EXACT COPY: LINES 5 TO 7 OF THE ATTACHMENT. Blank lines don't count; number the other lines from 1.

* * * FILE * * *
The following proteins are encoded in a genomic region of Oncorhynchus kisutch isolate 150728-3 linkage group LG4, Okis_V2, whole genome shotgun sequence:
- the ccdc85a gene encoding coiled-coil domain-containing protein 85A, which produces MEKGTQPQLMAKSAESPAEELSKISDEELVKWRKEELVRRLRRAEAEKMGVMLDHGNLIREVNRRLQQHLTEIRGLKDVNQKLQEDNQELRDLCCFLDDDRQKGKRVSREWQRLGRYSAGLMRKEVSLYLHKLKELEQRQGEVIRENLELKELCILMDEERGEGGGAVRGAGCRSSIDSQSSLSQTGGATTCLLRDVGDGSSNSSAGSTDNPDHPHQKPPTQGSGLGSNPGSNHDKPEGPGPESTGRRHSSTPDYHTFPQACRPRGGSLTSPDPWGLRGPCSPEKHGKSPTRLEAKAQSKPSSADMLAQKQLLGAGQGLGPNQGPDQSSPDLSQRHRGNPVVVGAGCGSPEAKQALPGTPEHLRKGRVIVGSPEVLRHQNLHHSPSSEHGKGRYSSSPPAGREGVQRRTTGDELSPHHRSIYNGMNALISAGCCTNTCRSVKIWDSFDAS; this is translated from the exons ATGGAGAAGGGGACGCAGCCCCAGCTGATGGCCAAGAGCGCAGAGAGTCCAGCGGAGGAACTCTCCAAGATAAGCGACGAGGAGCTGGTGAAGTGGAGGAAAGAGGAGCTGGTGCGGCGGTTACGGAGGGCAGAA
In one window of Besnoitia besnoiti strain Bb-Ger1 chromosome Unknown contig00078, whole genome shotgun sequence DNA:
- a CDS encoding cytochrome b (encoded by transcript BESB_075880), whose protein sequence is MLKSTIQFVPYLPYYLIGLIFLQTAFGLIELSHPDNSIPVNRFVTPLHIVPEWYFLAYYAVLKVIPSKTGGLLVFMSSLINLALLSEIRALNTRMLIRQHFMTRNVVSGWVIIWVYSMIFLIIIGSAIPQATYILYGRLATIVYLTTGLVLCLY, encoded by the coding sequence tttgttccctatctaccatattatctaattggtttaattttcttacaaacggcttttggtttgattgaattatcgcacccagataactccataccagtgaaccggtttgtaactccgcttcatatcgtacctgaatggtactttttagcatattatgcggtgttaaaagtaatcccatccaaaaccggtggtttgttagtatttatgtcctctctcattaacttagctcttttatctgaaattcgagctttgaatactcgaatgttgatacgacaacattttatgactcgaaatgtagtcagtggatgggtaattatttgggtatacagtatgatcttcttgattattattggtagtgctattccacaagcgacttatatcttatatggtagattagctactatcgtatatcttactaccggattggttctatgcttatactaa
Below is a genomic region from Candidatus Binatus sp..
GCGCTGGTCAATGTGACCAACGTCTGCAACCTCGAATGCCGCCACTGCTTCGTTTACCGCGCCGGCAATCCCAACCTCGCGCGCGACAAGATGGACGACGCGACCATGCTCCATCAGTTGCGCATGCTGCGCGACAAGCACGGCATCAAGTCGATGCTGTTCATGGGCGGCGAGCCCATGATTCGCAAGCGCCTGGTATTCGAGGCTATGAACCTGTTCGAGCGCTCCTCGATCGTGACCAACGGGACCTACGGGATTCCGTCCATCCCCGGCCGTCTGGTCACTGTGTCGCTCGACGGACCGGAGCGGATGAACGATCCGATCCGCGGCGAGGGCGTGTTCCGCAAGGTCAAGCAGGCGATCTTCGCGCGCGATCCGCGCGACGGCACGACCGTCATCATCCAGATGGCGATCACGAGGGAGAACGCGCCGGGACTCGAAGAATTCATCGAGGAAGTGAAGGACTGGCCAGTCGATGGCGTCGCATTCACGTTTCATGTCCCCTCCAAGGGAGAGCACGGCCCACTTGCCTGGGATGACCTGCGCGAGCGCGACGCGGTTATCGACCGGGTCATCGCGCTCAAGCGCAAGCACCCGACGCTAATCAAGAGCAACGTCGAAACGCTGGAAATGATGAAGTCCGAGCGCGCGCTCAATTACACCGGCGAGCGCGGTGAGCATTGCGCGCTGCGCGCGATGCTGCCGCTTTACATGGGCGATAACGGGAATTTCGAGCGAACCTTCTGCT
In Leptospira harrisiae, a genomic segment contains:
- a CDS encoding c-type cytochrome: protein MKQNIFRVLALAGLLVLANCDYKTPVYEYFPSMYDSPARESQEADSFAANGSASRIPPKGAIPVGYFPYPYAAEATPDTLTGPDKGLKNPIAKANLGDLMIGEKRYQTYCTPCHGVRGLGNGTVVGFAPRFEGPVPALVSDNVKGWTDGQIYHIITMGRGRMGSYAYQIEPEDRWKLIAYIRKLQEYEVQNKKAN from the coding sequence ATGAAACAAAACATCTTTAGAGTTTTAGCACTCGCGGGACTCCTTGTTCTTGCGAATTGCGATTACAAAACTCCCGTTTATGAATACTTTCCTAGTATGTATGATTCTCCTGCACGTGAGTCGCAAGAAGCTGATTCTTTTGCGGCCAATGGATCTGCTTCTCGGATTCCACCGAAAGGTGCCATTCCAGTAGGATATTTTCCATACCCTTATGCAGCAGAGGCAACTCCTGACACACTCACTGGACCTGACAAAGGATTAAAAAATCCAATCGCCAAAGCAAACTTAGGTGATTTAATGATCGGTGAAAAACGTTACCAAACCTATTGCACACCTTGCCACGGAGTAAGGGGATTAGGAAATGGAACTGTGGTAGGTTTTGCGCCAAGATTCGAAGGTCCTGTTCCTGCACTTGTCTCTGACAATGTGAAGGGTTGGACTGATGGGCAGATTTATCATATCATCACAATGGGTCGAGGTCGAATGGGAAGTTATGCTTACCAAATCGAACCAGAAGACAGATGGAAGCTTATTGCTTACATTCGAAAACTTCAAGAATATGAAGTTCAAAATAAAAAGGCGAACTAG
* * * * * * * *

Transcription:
Below is a genomic region from Candidatus Binatus sp..
GCGCTGGTCAATGTGACCAACGTCTGCAACCTCGAATGCCGCCACTGCTTCGTTTACCGCGCCGGCAATCCCAACCTCGCGCGCGACAAGATGGACGACGCGACCATGCTCCATCAGTTGCGCATGCTGCGCGACAAGCACGGCATCAAGTCGATGCTGTTCATGGGCGGCGAGCCCATGATTCGCAAGCGCCTGGTATTCGAGGCTATGAACCTGTTCGAGCGCTCCTCGATCGTGACCAACGGGACCTACGGGATTCCGTCCATCCCCGGCCGTCTGGTCACTGTGTCGCTCGACGGACCGGAGCGGATGAACGATCCGATCCGCGGCGAGGGCGTGTTCCGCAAGGTCAAGCAGGCGATCTTCGCGCGCGATCCGCGCGACGGCACGACCGTCATCATCCAGATGGCGATCACGAGGGAGAACGCGCCGGGACTCGAAGAATTCATCGAGGAAGTGAAGGACTGGCCAGTCGATGGCGTCGCATTCACGTTTCATGTCCCCTCCAAGGGAGAGCACGGCCCACTTGCCTGGGATGACCTGCGCGAGCGCGACGCGGTTATCGACCGGGTCATCGCGCTCAAGCGCAAGCACCCGACGCTAATCAAGAGCAACGTCGAAACGCTGGAAATGATGAAGTCCGAGCGCGCGCTCAATTACACCGGCGAGCGCGGTGAGCATTGCGCGCTGCGCGCGATGCTGCCGCTTTACATGGGCGATAACGGGAATTTCGAGCGAACCTTCTGCT
In Leptospira harrisiae, a genomic segment contains: